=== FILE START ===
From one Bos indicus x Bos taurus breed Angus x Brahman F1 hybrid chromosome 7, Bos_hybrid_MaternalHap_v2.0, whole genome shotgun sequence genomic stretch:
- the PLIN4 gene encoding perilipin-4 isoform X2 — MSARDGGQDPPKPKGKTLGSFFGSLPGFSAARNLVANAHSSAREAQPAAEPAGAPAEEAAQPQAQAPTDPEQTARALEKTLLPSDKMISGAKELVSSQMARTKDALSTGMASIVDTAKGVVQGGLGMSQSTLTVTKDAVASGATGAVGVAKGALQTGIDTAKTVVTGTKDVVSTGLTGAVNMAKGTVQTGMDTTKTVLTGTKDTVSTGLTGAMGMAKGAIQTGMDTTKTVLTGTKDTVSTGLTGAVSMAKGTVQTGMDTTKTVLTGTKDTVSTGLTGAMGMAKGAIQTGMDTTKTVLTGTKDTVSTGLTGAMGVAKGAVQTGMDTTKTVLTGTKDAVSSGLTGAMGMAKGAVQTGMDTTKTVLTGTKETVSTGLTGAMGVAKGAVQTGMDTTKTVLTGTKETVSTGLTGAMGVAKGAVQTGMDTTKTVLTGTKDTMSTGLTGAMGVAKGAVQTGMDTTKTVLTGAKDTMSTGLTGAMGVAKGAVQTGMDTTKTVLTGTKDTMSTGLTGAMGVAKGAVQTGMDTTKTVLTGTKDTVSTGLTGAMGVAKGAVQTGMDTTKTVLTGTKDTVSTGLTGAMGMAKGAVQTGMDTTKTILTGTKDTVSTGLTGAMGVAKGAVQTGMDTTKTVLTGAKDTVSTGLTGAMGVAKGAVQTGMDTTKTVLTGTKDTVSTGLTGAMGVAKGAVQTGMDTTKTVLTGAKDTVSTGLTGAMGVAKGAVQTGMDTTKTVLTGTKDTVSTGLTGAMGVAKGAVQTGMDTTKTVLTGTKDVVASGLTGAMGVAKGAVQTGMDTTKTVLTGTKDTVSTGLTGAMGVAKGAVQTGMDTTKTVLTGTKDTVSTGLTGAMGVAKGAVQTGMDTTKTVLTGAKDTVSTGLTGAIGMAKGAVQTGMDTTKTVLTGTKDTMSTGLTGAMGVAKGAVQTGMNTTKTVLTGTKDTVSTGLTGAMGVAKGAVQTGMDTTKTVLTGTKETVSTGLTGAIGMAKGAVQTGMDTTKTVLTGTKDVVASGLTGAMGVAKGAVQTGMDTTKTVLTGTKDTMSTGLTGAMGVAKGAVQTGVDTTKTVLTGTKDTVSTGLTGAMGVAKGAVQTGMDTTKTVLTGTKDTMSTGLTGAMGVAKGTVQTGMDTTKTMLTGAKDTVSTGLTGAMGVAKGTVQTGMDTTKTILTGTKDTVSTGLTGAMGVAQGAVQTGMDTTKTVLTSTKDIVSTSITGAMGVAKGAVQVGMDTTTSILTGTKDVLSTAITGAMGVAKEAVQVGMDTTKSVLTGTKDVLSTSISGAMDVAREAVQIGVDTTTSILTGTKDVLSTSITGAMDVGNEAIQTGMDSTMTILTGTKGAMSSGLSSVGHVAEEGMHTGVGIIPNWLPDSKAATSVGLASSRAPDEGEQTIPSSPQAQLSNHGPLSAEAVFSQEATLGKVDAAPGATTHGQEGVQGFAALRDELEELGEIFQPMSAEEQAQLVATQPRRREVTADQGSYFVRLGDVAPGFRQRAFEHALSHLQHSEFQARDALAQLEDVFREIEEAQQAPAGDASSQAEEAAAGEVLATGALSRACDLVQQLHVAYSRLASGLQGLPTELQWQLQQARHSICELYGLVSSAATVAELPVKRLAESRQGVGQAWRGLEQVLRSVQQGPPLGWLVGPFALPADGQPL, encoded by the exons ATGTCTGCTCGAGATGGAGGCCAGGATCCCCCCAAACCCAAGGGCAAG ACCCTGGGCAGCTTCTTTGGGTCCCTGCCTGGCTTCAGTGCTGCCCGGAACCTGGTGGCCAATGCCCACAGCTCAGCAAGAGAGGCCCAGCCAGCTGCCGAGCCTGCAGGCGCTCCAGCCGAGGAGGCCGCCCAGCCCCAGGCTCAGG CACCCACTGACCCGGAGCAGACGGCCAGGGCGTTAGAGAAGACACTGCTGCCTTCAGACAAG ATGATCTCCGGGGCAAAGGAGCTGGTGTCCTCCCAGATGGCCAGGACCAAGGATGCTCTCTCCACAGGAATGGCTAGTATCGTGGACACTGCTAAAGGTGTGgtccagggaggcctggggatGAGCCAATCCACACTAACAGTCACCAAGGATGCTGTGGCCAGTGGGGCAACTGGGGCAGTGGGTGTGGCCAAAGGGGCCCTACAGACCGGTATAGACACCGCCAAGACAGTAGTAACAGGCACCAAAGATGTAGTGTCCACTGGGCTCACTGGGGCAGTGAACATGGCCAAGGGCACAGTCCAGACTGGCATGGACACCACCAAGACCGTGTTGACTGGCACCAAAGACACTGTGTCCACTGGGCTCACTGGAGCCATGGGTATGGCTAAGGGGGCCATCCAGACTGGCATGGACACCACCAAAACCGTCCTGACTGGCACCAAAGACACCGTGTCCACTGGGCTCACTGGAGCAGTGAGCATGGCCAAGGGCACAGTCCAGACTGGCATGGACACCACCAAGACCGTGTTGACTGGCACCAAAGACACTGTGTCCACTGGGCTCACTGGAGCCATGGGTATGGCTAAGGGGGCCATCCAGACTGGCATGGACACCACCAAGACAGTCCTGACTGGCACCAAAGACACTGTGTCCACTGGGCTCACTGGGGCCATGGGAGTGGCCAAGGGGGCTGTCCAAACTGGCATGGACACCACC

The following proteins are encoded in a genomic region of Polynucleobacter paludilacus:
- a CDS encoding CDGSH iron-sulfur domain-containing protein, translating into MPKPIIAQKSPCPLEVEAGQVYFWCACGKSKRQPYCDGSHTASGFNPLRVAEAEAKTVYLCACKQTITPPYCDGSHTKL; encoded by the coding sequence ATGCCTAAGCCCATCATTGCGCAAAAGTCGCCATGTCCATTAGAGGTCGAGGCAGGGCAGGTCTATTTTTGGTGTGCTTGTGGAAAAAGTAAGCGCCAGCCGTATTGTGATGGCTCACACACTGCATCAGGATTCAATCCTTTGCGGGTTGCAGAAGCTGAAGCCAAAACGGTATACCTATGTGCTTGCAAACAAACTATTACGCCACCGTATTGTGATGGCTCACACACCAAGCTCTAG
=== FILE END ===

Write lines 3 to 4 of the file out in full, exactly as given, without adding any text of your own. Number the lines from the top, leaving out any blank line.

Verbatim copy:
The following proteins are encoded in a genomic region of Polynucleobacter paludilacus:
- a CDS encoding CDGSH iron-sulfur domain-containing protein, translating into MPKPIIAQKSPCPLEVEAGQVYFWCACGKSKRQPYCDGSHTASGFNPLRVAEAEAKTVYLCACKQTITPPYCDGSHTKL; encoded by the coding sequence ATGCCTAAGCCCATCATTGCGCAAAAGTCGCCATGTCCATTAGAGGTCGAGGCAGGGCAGGTCTATTTTTGGTGTGCTTGTGGAAAAAGTAAGCGCCAGCCGTATTGTGATGGCTCACACACTGCATCAGGATTCAATCCTTTGCGGGTTGCAGAAGCTGAAGCCAAAACGGTATACCTATGTGCTTGCAAACAAACTATTACGCCACCGTATTGTGATGGCTCACACACCAAGCTCTAG